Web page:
Is there anything I wanted more of in this book? It is always a good question because there is a part of me that wants to be critical, and provide constructive feedback. For both Ken and Janet I wanted more of who they were, I got the impression that daily reacted to the moment. I wanted Janet have a deeper back story, more people that she knew, a life outside of this strange world that she could relate to and relate to us, as something to ground her character in the familiar so we could explore this unfamiliar world. I felt in a way neither of them were as deeply developed as what I would have liked. Were they a stand-in for the reader to react to all that went on to them and around them? At times I felt yes, other times no. I felt I wanted them to have histories, more deeply than what we had, people that they knew outside of this world that they could fear telling, and story arcs that provided a view outside of this world on the other side of the looking glass where everything is normal. Something to lose outside of this world, that normal half put at risk.
Then again, this feels like a case of me wanting more, and that is also the mark of a good book.
It is also an argument that I wanted to see more of Alice's life outside of the looking glass so I knew what was at stake. It is purely a stylistic choice I know, and we didn't get too much on Alice for good reason. Alice is us and we are Alice.
So I understand.
As I have said, I have written dark things as well. I know this world and the blackness of night, and I am not afraid to take myself there or my readers. I see darkness in this book dived into and explored, and it is just as cold and hollow as I expect. The loneliness. The emptiness. The lack of soul. It is a beautiful thing, this darkness between the stars, and it is explored wonderfully here.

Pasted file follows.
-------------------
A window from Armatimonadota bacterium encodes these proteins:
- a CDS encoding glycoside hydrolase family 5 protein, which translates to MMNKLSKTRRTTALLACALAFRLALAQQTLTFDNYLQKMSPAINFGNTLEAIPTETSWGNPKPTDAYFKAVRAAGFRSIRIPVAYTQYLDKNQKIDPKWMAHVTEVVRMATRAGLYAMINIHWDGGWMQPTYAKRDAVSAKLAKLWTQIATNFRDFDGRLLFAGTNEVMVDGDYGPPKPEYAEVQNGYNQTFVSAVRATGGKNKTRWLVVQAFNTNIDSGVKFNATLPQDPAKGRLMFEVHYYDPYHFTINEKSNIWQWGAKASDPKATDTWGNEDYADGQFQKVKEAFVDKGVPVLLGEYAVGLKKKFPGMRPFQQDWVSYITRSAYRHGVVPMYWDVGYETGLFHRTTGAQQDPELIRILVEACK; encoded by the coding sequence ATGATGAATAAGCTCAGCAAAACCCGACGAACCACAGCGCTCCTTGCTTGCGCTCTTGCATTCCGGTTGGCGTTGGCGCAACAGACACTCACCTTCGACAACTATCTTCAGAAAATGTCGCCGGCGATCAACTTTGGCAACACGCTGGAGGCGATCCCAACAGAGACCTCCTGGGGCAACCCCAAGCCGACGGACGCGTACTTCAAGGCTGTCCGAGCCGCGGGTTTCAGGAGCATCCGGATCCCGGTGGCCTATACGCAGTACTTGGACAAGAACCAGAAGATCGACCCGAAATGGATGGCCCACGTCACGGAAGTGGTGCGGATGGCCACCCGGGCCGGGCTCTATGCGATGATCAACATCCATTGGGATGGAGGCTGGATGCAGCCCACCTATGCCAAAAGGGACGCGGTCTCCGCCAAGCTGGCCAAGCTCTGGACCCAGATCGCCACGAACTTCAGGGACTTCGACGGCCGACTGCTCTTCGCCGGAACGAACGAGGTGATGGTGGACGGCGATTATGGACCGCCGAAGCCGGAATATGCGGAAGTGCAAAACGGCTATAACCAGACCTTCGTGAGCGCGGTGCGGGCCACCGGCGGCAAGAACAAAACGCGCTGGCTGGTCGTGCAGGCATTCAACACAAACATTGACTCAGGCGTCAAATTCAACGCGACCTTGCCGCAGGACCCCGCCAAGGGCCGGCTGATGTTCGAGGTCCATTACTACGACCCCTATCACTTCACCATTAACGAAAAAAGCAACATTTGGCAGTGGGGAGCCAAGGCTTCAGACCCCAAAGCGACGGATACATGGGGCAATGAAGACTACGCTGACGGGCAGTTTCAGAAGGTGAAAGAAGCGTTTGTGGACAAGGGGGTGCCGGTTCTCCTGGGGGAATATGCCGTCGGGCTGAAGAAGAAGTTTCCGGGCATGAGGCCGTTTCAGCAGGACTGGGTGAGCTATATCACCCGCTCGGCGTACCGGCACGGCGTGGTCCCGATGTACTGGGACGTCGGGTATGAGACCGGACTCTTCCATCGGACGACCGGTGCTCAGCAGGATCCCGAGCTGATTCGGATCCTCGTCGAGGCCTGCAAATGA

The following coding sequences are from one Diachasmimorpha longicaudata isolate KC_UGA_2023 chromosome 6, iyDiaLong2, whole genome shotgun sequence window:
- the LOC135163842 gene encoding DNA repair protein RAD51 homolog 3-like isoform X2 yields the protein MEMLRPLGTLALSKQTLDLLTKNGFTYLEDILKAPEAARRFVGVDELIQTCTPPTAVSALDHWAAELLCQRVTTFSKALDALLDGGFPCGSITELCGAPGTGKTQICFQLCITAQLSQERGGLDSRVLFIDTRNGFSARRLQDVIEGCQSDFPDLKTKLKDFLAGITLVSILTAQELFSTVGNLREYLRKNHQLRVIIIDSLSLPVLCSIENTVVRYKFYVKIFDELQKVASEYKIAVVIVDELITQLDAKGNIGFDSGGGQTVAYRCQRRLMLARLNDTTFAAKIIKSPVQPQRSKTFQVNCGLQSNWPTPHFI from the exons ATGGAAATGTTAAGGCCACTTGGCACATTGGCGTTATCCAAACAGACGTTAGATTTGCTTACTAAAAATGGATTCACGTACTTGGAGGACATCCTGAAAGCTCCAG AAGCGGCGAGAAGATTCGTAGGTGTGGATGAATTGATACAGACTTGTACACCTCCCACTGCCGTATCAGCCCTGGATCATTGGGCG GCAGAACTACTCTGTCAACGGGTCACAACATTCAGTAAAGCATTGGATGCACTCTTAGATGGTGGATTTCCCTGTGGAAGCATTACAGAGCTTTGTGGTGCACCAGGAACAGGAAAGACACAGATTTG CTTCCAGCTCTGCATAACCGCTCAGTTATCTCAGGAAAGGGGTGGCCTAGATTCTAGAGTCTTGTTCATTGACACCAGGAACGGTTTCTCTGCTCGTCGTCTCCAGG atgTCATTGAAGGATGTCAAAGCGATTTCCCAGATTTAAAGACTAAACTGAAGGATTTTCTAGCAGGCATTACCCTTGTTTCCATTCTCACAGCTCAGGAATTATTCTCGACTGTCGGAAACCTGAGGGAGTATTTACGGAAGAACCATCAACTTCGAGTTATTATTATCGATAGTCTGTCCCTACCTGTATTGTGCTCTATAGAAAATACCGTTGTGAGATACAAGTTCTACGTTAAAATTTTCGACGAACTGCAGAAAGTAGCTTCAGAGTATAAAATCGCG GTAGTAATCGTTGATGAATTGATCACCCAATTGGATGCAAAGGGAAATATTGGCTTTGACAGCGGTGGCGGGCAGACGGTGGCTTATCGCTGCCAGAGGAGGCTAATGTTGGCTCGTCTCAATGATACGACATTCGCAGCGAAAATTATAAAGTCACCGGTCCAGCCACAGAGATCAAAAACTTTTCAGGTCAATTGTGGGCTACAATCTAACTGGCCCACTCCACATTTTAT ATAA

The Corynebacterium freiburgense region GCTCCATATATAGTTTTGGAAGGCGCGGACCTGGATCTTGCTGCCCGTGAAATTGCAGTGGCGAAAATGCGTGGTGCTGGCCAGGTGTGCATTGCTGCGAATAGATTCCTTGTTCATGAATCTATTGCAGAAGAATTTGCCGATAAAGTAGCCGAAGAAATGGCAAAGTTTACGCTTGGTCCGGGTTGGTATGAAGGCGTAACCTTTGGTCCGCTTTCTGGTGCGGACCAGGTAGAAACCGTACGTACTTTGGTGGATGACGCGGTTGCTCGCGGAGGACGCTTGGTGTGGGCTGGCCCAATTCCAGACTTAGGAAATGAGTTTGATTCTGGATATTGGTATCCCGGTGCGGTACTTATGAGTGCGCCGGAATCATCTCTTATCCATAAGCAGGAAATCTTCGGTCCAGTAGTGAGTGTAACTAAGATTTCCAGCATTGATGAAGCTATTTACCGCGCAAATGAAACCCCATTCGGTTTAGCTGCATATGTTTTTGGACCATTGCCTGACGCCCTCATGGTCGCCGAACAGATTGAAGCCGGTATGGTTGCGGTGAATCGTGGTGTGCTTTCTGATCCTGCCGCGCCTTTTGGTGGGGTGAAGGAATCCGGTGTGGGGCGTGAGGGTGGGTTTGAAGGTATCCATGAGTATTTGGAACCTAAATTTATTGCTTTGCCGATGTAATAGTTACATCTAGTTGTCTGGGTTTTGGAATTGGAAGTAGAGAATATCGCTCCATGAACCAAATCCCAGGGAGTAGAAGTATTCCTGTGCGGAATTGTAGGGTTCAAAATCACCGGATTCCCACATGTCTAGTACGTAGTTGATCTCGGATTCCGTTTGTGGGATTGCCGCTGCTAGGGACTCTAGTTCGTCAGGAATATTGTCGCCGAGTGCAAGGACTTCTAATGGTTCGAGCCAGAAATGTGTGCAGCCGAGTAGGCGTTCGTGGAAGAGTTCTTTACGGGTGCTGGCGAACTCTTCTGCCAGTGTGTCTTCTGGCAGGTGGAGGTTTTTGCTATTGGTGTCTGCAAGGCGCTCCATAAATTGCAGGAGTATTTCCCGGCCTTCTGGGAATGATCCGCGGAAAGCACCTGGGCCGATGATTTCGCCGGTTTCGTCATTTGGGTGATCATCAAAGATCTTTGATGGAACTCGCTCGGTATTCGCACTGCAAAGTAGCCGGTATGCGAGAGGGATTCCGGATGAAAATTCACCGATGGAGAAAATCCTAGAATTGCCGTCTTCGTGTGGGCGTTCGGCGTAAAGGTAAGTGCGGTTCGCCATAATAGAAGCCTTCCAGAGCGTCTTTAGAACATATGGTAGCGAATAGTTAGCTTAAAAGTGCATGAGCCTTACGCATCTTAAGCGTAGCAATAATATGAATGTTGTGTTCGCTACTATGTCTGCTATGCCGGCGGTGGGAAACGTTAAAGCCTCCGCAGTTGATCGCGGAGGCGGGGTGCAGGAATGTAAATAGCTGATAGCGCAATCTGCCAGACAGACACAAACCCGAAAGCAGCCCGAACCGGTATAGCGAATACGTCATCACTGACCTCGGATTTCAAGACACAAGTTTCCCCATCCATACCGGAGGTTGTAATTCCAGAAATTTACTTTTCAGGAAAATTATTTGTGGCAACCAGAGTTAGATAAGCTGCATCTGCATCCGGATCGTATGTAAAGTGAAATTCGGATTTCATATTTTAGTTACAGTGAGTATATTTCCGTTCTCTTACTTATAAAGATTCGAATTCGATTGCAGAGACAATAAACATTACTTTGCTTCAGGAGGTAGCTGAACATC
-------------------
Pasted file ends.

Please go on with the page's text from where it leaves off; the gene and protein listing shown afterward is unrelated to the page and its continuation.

If I were to sum this up it would be the book dives into a dark world where someone cannot discover who they are until they submit completely to someone else. There is a merit to reading that sort of experience. It destroys a part of me, the fake part of me, that I built up in my mind. It kicks over the sand castle of my feelings of mastery and dominance over my situation. It makes me reflect on the parts of my life where I am a submissive, and the parts of my life that I feel I have some control over.
And if this book were easy to read it would not have that impact. It would just be another pansy, soft pedaled bondage book where everybody holds back and nothing true comes out. It would be afraid to cross those lines, and then the reader’s time would be completely wasted with a book that goes halfway and gets nowhere.
Thank you for not doing that.
Was this worthwhile? It certainly was difficult, and I find difficult things to be some of my most memorable experiences. I’m not interested in easy these days. It takes me down a dark and twisted road where I am not sure where we are going, and I do not believe where we have just been. For book to do that is an amazing thing. I entered a world I had no right visiting. I seen things that will not go away anytime soon. I survived and you will too, if you choose to go down this path and you feel the book is for you. We submit, therefore we are human. We surrender, therefore we live.
And there is that part of me that makes me look off into the distance as my eyes narrow and I focus on a set point on the horizon. I yearn for freedom, and a part of me wishes I could give that to the characters in this book. But I understand what makes me complete may not be the same thing that makes someone else complete. I choose freedom by default, and I wish everyone freedom.
Yet, I understand the freedom of submission.
And the freedom it brings others.